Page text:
WATER levels on the River Severn are now expected to fall after the city experienced its worst flooding since the 2014 deluge this week.
Vehicles on car parks close to the river were left underwater after the Severn rose an estimated four metres above its normal level after a month’s rain fell in 24 hours last Friday and Saturday.
Car parks close to the river have been closed while Worcestershire’s New Road cricket ground has again borne the brunt of the rising Severn.
Environment Agency chiefs were also forced to close the flood gates on Hylton Road for the first time since 2014.
The flood waters were expected to reach their highest level last night as the Observer went to press and begin falling soon after.
Dave Throup, Environment Agency manager for Herefordshire and Worcestershire, said: “There is no sign of any more heavy rainfall so we are hoping once the river has reached its peak, Worcester and further downstream will see levels fall towards the weekend.”
One of the casualties of the flood waters is the annual bonfire at Pitchcroft racecourse which has been cancelled for only the second time in more than 50 years.
Organisers of the Saturday’s (November 2) event were forced to pull the plug on Monday (October 28) with the racecourse under water.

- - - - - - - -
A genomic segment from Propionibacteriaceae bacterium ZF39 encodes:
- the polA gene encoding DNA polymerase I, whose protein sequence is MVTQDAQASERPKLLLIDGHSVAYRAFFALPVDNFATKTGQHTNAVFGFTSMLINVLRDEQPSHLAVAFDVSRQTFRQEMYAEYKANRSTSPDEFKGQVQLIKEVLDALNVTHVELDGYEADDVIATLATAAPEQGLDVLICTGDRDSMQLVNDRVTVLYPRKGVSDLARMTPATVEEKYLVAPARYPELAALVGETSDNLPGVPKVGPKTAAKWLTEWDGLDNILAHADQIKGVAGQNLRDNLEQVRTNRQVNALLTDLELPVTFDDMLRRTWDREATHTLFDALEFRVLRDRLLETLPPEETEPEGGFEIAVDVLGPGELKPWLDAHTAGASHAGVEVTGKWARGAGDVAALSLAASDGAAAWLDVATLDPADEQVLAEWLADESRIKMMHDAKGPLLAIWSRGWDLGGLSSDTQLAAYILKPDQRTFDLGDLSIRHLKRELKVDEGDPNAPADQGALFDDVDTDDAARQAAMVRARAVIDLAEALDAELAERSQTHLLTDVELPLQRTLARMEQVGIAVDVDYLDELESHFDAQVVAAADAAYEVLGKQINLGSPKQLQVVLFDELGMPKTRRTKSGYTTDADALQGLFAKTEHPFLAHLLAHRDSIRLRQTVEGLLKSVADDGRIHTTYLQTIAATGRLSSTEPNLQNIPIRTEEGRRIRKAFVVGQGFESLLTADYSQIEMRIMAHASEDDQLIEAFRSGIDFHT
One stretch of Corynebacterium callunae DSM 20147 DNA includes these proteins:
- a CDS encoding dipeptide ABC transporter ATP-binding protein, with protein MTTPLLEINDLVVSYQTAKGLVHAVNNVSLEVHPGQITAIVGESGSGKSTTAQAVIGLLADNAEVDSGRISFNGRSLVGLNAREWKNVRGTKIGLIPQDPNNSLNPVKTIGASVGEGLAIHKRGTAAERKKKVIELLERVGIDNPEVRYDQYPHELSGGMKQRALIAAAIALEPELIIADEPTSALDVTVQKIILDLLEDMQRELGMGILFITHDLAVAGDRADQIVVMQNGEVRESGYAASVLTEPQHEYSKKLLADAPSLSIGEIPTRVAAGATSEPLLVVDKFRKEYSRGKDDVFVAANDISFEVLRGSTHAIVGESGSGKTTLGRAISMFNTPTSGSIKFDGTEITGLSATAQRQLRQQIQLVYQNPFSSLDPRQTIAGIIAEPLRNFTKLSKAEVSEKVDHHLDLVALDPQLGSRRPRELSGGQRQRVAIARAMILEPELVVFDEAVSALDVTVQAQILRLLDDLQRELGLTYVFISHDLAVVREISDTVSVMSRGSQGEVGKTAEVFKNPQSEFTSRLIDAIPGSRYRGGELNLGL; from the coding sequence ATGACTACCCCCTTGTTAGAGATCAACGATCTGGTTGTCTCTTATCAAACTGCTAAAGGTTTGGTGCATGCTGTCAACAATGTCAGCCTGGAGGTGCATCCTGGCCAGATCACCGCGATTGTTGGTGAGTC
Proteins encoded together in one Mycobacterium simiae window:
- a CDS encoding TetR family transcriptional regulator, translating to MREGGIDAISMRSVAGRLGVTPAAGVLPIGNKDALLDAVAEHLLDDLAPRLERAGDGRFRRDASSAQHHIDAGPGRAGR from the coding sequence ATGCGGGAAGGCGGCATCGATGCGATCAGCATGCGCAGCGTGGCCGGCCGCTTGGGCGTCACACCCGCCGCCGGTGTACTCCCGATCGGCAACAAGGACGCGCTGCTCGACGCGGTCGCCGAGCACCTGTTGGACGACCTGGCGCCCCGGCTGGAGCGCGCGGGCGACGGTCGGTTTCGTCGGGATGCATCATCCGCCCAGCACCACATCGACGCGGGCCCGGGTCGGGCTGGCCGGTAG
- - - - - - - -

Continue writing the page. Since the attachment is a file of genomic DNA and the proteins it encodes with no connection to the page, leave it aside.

Devastated committee members confirmed all pre-purchased tickets had been fully refunded and paid tribute to the messages of support from the local community.
The weekend’s deluge saw more than 100 flood warnings issued across the UK with the entire stretch of the River Severn covered by warnings at one point.
Just five flood warnings remained in place for the city yesterday (Tuesday) covering Kempsey, Bevere and Worcester itself with the Severn expected to peak at about five metres.
Despite the high water levels, the city remained open for business with both City Council chiefs and Worcester BID bosses encouraging people to visit the city.
Visit www.flood-warning-information.service.gov.uk/warnings for more.